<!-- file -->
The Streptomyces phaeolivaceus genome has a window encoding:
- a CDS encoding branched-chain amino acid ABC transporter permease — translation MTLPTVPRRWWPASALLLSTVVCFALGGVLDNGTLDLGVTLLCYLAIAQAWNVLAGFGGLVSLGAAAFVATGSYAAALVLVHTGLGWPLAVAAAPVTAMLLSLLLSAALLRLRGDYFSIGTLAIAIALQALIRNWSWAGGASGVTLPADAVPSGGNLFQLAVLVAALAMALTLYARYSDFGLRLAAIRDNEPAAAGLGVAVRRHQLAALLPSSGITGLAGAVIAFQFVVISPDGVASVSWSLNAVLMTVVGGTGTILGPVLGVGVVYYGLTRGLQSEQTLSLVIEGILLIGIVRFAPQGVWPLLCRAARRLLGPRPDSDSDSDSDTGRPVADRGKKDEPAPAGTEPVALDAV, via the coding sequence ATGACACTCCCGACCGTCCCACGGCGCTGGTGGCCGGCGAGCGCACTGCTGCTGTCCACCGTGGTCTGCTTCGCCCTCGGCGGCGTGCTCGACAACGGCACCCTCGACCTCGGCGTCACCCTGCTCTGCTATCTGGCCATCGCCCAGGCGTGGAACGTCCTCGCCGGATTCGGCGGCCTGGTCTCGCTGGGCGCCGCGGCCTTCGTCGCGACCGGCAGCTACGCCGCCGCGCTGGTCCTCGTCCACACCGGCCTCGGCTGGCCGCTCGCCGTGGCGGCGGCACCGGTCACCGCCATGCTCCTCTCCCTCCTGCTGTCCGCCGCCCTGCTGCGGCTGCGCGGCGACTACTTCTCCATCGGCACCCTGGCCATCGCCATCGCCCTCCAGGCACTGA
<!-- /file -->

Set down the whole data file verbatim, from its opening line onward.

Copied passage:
The Streptomyces phaeolivaceus genome has a window encoding:
- a CDS encoding branched-chain amino acid ABC transporter permease — translation MTLPTVPRRWWPASALLLSTVVCFALGGVLDNGTLDLGVTLLCYLAIAQAWNVLAGFGGLVSLGAAAFVATGSYAAALVLVHTGLGWPLAVAAAPVTAMLLSLLLSAALLRLRGDYFSIGTLAIAIALQALIRNWSWAGGASGVTLPADAVPSGGNLFQLAVLVAALAMALTLYARYSDFGLRLAAIRDNEPAAAGLGVAVRRHQLAALLPSSGITGLAGAVIAFQFVVISPDGVASVSWSLNAVLMTVVGGTGTILGPVLGVGVVYYGLTRGLQSEQTLSLVIEGILLIGIVRFAPQGVWPLLCRAARRLLGPRPDSDSDSDSDTGRPVADRGKKDEPAPAGTEPVALDAV, via the coding sequence ATGACACTCCCGACCGTCCCACGGCGCTGGTGGCCGGCGAGCGCACTGCTGCTGTCCACCGTGGTCTGCTTCGCCCTCGGCGGCGTGCTCGACAACGGCACCCTCGACCTCGGCGTCACCCTGCTCTGCTATCTGGCCATCGCCCAGGCGTGGAACGTCCTCGCCGGATTCGGCGGCCTGGTCTCGCTGGGCGCCGCGGCCTTCGTCGCGACCGGCAGCTACGCCGCCGCGCTGGTCCTCGTCCACACCGGCCTCGGCTGGCCGCTCGCCGTGGCGGCGGCACCGGTCACCGCCATGCTCCTCTCCCTCCTGCTGTCCGCCGCCCTGCTGCGGCTGCGCGGCGACTACTTCTCCATCGGCACCCTGGCCATCGCCATCGCCCTCCAGGCACTGA